Ask the Rabbi #84
25 November 1995; Issue #84
Yechezkel Goldberg wrote:
If a product is known to be owned by a group that would be considered halachically as "Idol Worship", is it forbidden to use this product even if it has a hechsher (kosher certification)? Case in point: (name witheld) health food which is said to be owned by Scientology; (name witheld) tea which is said to be owned by the Moonies?
The Torah does not prohibit using a product simply because it was produced by an idol-worshiper.
However, if you know that the profits go exclusively for 'sacramental' purposes, it then beomes a question of 'lifnei eaver' -- 'putting a stumbling block before the blind.' Just as it is forbidden to give shrimp cocktail to a Jew, so it is forbidden to give 'idol-worship parephenalia' (sacramental wine, statues, etc.) to an idol-worshipper. The question is: Is giving someone money which will be used to buy a statue the same as giving him the statue itself? Or, since money is one step removed - that is, they don't use the money directly in the worship - is it therefore permitted?
In any case, it is a mitzva not to support 'cult' activities. Therefore, if you are absolutely certain that they are owned wholly or greatly by one of these groups, it would be a good idea to discourage people from buying these products.
A word of caution: If it is not absolutely certain that they are owned by these groups, a vary grave sin of harming someone's livelihood could result.
Speaking of cults:
At an introductory session of the 'Reincarnated Society of Born-Yesterday Cenobites' a certain Mrs. Finklefarb sits in the back knitting. After the meeting, however, she volunteers for the next level of training. She continues from level to level until she's finally allowed to travel to Tibet, meet the Grand Cenobite, and say three words to him. While waiting in the long line, she patiently knits. Finally she is brought before the leader, looks him in the eye and says "Moishe! Come home!"Sources:
- Talmud Avoda Zorah 2a (Tosafot); and 6a.
- Shulchan Aruch Yoreh De'ah 148:12.
Paul Goldstein wrote:
Do you know the source of the dye that was used to dye the techeilat of the tztisit the color blue. I thought it was from the snail "Chilazon", but my daughter told me that her Hebrew School teacher said it was from a fish.
You're both right! The commentators call the Chilazon a 'fish' since it lives in the water. It appears, though, that the Chilazon is not a normal 'fish,' but has a shell and is actually a type of snail. It ascends to the land very rarely, only once every 70 years.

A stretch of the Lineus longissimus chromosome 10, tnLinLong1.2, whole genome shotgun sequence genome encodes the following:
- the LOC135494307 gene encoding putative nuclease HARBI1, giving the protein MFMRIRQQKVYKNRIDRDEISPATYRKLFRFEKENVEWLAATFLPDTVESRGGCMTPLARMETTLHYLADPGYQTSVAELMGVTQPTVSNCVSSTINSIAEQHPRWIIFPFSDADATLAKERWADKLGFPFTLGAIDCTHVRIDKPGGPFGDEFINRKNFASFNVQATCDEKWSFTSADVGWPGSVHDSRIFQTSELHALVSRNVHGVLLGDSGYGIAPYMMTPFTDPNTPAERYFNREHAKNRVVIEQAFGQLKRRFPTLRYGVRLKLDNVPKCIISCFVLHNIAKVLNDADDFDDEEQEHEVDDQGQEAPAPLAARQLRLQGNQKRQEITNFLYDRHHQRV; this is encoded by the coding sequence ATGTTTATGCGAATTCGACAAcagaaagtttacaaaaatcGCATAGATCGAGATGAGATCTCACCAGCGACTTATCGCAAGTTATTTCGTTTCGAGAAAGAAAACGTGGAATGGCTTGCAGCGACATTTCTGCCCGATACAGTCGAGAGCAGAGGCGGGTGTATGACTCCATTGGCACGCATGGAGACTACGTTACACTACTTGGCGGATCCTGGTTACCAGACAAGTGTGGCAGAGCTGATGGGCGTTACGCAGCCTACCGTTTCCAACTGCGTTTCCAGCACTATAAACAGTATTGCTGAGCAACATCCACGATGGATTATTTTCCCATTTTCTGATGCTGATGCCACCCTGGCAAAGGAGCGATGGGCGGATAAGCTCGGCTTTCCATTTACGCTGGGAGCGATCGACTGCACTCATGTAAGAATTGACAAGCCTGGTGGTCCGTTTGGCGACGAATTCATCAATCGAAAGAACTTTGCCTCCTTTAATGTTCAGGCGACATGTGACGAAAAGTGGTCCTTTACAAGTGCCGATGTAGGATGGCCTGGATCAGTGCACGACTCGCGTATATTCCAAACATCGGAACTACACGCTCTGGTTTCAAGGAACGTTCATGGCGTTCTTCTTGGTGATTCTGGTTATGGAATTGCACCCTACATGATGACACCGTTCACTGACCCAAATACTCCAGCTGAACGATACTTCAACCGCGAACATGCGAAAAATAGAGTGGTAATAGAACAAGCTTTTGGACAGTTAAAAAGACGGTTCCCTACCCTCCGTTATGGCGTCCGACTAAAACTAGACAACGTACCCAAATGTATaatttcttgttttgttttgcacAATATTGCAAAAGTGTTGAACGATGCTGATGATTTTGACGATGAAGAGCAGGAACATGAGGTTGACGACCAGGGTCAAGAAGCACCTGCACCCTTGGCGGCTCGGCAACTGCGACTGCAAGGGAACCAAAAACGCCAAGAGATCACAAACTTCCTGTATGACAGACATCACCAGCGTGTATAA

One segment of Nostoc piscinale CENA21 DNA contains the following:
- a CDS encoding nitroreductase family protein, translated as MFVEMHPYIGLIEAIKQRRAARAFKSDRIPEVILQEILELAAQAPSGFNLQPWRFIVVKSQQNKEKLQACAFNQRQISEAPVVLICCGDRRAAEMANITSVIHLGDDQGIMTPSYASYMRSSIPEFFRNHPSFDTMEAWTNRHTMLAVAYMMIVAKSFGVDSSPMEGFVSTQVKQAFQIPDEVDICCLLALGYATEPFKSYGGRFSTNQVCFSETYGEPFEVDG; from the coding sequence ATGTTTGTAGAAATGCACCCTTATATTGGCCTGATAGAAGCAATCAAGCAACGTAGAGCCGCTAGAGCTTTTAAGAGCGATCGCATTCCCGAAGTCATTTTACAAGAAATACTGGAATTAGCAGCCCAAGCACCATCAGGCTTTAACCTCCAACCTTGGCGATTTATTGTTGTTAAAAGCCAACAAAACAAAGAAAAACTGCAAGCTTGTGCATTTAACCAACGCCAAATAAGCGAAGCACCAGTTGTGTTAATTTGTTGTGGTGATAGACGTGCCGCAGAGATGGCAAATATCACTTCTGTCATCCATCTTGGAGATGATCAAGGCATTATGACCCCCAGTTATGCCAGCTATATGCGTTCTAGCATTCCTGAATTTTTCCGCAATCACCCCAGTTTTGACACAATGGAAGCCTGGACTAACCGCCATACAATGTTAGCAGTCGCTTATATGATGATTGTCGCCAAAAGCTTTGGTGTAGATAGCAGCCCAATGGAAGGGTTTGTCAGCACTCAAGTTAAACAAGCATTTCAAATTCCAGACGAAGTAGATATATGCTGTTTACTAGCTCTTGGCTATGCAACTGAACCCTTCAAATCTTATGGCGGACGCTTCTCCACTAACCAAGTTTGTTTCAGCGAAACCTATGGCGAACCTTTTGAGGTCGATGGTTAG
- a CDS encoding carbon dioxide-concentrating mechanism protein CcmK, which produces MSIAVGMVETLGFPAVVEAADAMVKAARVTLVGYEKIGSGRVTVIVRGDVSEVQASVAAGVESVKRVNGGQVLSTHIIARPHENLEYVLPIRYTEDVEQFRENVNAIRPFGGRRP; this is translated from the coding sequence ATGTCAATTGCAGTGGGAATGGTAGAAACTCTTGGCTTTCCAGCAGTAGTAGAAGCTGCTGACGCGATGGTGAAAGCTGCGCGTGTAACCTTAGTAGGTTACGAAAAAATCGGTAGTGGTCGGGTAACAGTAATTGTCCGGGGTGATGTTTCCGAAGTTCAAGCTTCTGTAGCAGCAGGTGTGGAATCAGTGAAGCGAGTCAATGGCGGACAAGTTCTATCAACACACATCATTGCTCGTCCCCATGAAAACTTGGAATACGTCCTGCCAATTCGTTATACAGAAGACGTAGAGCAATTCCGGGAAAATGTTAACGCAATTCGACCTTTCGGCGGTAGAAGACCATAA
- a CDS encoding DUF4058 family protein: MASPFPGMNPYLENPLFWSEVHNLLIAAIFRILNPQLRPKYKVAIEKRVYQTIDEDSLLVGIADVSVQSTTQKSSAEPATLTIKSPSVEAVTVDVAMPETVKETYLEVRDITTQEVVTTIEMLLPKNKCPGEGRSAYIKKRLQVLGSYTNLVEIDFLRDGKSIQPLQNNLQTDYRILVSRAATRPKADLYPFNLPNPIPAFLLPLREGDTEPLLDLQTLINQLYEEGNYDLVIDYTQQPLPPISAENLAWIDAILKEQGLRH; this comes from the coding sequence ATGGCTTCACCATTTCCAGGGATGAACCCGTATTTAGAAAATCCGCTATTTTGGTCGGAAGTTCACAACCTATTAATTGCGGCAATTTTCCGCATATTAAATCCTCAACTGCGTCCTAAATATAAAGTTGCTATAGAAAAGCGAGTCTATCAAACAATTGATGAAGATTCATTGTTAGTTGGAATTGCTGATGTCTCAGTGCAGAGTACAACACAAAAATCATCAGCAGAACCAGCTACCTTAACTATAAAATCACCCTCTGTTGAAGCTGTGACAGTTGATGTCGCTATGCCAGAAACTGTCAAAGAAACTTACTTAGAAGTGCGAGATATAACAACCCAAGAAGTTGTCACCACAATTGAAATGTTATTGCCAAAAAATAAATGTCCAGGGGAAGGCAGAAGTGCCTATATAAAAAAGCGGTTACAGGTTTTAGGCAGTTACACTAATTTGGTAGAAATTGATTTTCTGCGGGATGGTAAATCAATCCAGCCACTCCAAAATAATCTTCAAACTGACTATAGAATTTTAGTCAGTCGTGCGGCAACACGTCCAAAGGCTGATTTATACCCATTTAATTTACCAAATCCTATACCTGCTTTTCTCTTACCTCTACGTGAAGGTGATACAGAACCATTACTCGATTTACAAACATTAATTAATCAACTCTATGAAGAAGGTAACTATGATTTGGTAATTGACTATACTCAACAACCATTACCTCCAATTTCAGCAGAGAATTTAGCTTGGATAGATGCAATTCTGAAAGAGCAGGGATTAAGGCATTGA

Over time, the exact identity of Chilazon became obscure for various reasons: One reason was its extreme rarity. Because of this, its cost was prohibitive - 10 to 20 times its weight in gold. Another reason: In the 4th century Rome decreed that only 'blue-blooded' royalty could wear Techelet. Although some modern-day Torah scholars maintain that they have re-discovered the Chilazon, their opinion is not universally accepted.
- Rabbi Y.M. Tuchashinski, "The Holy City & Temple" 5:5-6.
- Rabbi Y.H. Hertzog, 'Royal Purple & Biblical Blue' ch.11.
Last week we asked: "B'yomo titen scharo" - "pay him on that day" - is the Torah command to pay your worker on time (Deut. 24:15). Is this one of the "time bound" mitzvot - like Sukka and Tefillin - from which women are exempt? If not, why not?
Paying a worker on time is not considered a "time-bound" mitzvah. Here are 2 explanations:
- Sukka and Tefillin are 'mitzvot asei sh'hazman gramma' - 'positive mitzvot which the time initiates': You go into the Sukka because it's the 15th of Tishrei; you put on Tefillin because it's daytime. The mitzvah to pay your worker, on the other hand, is not time-initiated.' Rather, you chose when to hire the worker, an act independent of any time frame. (First sent in by Yoel Polsky)
- True, each time the mitzvah is performed, it is performed during a specific 12-hour period. But the mitzvah in general applies any time of day or night. (Rabbi Mordecai Isbee, shlita)
- Written by Rabbi Moshe Lazerus, Rabbi Benzion Bamberger, Rabbi Reuven Subar,
Rabbi Avrohom Lefkowitz and other Rabbis at Ohr Somayach Institutions / Tanenbaum College, Jerusalem, Israel.
- General Editor: Rabbi Moshe Newman
- Production Design: Lev Seltzer
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